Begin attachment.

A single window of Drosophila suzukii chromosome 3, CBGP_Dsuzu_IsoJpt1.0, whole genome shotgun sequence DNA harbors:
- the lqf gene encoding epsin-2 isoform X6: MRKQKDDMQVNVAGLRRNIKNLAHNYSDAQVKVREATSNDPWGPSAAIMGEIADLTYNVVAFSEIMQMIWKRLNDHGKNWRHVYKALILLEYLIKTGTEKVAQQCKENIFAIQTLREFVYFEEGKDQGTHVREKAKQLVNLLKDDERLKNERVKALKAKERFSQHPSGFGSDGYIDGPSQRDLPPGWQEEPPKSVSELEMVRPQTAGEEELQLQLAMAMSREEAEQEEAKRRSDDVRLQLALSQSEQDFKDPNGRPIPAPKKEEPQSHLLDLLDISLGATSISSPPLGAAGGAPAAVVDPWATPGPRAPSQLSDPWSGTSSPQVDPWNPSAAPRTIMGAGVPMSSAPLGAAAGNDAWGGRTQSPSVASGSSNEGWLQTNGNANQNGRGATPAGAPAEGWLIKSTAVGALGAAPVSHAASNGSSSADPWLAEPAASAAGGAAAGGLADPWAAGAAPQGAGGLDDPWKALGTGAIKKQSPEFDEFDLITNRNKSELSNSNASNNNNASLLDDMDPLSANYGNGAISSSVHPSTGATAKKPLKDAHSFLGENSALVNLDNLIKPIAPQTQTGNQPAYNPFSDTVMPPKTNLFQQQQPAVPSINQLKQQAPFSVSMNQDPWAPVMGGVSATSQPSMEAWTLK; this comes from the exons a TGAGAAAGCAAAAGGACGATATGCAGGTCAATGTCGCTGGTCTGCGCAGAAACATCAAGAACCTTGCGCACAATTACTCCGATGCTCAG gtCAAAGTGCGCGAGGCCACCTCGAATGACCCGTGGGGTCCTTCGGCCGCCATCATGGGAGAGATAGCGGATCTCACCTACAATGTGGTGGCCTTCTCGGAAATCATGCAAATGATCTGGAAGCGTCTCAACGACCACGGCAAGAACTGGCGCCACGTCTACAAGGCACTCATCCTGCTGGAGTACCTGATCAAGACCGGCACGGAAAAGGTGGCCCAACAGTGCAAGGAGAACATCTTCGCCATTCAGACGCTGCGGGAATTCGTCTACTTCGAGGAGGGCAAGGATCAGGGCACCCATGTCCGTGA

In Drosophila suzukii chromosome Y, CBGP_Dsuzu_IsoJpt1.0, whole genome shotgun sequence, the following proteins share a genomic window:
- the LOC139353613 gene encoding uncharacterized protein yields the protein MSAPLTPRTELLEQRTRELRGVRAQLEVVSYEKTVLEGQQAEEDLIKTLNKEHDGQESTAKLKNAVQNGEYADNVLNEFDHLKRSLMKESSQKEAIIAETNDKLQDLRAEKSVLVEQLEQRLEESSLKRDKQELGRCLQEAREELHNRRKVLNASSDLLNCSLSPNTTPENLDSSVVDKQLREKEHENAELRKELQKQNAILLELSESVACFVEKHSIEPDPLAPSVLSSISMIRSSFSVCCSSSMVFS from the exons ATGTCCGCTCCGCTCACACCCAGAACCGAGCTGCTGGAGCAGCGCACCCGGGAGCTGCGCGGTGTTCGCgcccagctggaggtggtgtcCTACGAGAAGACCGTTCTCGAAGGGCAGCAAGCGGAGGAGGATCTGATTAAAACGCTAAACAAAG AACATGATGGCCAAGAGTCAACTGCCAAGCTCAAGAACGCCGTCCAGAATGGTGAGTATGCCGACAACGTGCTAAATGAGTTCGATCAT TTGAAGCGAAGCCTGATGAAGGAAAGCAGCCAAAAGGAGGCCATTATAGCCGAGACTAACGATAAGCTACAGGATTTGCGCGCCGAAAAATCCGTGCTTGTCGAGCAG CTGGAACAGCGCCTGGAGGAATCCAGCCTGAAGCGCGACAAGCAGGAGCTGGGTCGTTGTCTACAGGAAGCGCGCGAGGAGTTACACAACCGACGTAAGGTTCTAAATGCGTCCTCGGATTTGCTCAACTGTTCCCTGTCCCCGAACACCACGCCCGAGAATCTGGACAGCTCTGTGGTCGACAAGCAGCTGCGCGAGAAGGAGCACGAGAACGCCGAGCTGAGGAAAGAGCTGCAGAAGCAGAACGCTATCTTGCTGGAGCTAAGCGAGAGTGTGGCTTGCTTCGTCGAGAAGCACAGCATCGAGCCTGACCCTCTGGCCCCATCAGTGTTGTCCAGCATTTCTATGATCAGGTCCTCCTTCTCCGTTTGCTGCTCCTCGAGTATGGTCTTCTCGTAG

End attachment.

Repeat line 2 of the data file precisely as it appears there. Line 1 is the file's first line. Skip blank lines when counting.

- the lqf gene encoding epsin-2 isoform X6: MRKQKDDMQVNVAGLRRNIKNLAHNYSDAQVKVREATSNDPWGPSAAIMGEIADLTYNVVAFSEIMQMIWKRLNDHGKNWRHVYKALILLEYLIKTGTEKVAQQCKENIFAIQTLREFVYFEEGKDQGTHVREKAKQLVNLLKDDERLKNERVKALKAKERFSQHPSGFGSDGYIDGPSQRDLPPGWQEEPPKSVSELEMVRPQTAGEEELQLQLAMAMSREEAEQEEAKRRSDDVRLQLALSQSEQDFKDPNGRPIPAPKKEEPQSHLLDLLDISLGATSISSPPLGAAGGAPAAVVDPWATPGPRAPSQLSDPWSGTSSPQVDPWNPSAAPRTIMGAGVPMSSAPLGAAAGNDAWGGRTQSPSVASGSSNEGWLQTNGNANQNGRGATPAGAPAEGWLIKSTAVGALGAAPVSHAASNGSSSADPWLAEPAASAAGGAAAGGLADPWAAGAAPQGAGGLDDPWKALGTGAIKKQSPEFDEFDLITNRNKSELSNSNASNNNNASLLDDMDPLSANYGNGAISSSVHPSTGATAKKPLKDAHSFLGENSALVNLDNLIKPIAPQTQTGNQPAYNPFSDTVMPPKTNLFQQQQPAVPSINQLKQQAPFSVSMNQDPWAPVMGGVSATSQPSMEAWTLK; this comes from the exons a TGAGAAAGCAAAAGGACGATATGCAGGTCAATGTCGCTGGTCTGCGCAGAAACATCAAGAACCTTGCGCACAATTACTCCGATGCTCAG gtCAAAGTGCGCGAGGCCACCTCGAATGACCCGTGGGGTCCTTCGGCCGCCATCATGGGAGAGATAGCGGATCTCACCTACAATGTGGTGGCCTTCTCGGAAATCATGCAAATGATCTGGAAGCGTCTCAACGACCACGGCAAGAACTGGCGCCACGTCTACAAGGCACTCATCCTGCTGGAGTACCTGATCAAGACCGGCACGGAAAAGGTGGCCCAACAGTGCAAGGAGAACATCTTCGCCATTCAGACGCTGCGGGAATTCGTCTACTTCGAGGAGGGCAAGGATCAGGGCACCCATGTCCGTGA